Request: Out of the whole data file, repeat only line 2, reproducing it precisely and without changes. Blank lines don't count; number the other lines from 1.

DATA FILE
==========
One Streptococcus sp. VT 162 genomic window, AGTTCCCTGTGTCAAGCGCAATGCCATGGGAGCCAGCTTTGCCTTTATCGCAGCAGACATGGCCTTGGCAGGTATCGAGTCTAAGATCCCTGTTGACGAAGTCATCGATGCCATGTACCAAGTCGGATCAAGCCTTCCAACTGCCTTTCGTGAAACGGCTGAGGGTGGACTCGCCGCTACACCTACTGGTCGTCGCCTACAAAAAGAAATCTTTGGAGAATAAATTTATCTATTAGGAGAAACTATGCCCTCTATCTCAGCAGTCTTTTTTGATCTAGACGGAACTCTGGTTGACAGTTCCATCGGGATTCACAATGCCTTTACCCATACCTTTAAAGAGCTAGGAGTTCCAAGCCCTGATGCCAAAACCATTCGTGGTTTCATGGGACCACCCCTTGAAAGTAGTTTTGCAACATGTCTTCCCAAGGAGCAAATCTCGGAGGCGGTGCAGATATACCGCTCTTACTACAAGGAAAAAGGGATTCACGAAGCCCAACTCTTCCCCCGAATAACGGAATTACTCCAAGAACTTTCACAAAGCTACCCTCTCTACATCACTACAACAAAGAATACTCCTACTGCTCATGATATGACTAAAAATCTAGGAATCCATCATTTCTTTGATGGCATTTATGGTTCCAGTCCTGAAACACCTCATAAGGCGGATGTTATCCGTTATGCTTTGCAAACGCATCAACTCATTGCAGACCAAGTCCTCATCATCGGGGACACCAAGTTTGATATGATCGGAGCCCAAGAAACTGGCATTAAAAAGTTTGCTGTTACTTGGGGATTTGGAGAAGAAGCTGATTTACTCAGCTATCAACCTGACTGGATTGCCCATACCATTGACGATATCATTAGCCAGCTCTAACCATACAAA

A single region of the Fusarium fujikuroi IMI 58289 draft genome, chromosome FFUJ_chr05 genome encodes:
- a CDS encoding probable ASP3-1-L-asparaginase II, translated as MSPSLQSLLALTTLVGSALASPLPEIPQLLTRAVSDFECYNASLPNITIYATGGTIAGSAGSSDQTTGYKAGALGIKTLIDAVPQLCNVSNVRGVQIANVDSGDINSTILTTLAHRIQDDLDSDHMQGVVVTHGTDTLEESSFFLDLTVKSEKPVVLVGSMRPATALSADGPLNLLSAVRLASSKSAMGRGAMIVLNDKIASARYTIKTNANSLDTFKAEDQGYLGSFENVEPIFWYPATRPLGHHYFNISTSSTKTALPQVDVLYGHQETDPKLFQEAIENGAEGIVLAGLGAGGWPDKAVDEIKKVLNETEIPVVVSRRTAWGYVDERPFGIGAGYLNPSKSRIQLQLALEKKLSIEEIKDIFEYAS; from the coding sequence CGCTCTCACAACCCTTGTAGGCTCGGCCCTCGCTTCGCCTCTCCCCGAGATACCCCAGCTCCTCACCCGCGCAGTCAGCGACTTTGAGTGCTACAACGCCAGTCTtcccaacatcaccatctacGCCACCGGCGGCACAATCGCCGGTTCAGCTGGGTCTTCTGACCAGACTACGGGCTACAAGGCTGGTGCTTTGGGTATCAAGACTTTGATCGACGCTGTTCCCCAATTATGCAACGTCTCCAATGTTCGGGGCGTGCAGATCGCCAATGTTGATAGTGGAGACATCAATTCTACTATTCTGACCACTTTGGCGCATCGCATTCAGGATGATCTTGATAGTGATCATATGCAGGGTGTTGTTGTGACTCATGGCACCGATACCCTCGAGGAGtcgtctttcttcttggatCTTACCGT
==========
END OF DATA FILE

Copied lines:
A single region of the Fusarium fujikuroi IMI 58289 draft genome, chromosome FFUJ_chr05 genome encodes: